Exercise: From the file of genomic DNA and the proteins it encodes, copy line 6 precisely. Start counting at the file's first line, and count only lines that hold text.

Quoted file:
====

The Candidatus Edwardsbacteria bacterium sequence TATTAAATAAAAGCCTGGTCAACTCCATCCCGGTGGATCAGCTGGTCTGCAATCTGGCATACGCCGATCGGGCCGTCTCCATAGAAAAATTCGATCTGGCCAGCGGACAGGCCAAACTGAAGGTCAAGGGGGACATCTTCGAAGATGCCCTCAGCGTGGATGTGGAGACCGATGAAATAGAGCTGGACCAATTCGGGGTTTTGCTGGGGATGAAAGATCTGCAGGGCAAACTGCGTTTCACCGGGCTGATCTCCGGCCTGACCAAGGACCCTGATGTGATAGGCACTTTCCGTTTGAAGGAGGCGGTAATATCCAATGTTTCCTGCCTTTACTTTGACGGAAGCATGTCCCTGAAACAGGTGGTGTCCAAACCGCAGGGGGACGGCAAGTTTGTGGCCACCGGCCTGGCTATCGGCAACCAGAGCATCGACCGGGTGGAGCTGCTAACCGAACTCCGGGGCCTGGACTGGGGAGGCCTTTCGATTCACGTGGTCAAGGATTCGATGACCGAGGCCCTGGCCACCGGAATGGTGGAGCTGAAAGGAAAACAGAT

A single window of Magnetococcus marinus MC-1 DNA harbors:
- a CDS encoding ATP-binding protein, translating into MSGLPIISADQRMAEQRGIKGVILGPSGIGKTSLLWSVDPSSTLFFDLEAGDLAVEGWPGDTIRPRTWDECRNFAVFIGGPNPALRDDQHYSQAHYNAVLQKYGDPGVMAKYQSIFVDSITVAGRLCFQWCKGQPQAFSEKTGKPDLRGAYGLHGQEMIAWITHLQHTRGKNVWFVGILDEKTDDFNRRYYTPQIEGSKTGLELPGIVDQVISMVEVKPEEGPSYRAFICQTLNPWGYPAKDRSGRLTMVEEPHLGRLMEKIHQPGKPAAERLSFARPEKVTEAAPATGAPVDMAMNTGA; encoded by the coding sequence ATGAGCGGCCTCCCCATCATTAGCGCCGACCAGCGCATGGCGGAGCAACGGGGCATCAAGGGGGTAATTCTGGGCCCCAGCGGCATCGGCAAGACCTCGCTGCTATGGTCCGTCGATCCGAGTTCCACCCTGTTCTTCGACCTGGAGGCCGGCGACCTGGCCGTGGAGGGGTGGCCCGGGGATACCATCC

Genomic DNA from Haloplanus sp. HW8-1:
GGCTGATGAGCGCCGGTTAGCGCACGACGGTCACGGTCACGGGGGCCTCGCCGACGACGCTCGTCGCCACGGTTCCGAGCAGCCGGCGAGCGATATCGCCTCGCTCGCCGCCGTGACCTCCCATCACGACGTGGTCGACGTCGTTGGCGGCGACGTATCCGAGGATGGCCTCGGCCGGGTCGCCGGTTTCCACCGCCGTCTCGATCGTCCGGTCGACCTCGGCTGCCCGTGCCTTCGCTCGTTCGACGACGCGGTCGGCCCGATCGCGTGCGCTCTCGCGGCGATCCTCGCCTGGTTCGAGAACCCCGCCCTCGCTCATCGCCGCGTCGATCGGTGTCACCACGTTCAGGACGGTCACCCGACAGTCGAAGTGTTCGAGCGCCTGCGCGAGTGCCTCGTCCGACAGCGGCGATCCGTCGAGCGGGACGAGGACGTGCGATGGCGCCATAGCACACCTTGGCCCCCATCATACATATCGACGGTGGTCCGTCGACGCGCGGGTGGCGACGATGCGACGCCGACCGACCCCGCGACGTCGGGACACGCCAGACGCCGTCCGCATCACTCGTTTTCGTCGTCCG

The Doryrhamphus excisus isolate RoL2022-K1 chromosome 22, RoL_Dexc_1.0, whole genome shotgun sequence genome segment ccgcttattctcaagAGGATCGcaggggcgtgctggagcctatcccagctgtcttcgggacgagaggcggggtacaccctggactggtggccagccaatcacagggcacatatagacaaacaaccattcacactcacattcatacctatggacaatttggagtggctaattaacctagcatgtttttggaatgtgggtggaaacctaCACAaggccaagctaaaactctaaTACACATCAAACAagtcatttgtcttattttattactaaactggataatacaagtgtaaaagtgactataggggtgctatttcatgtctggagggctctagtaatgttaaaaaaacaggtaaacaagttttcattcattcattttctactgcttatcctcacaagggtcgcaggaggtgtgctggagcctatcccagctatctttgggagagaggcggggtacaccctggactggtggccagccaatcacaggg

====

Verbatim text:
The Doryrhamphus excisus isolate RoL2022-K1 chromosome 22, RoL_Dexc_1.0, whole genome shotgun sequence genome segment ccgcttattctcaagAGGATCGcaggggcgtgctggagcctatcccagctgtcttcgggacgagaggcggggtacaccctggactggtggccagccaatcacagggcacatatagacaaacaaccattcacactcacattcatacctatggacaatttggagtggctaattaacctagcatgtttttggaatgtgggtggaaacctaCACAaggccaagctaaaactctaaTACACATCAAACAagtcatttgtcttattttattactaaactggataatacaagtgtaaaagtgactataggggtgctatttcatgtctggagggctctagtaatgttaaaaaaacaggtaaacaagttttcattcattcattttctactgcttatcctcacaagggtcgcaggaggtgtgctggagcctatcccagctatctttgggagagaggcggggtacaccctggactggtggccagccaatcacaggg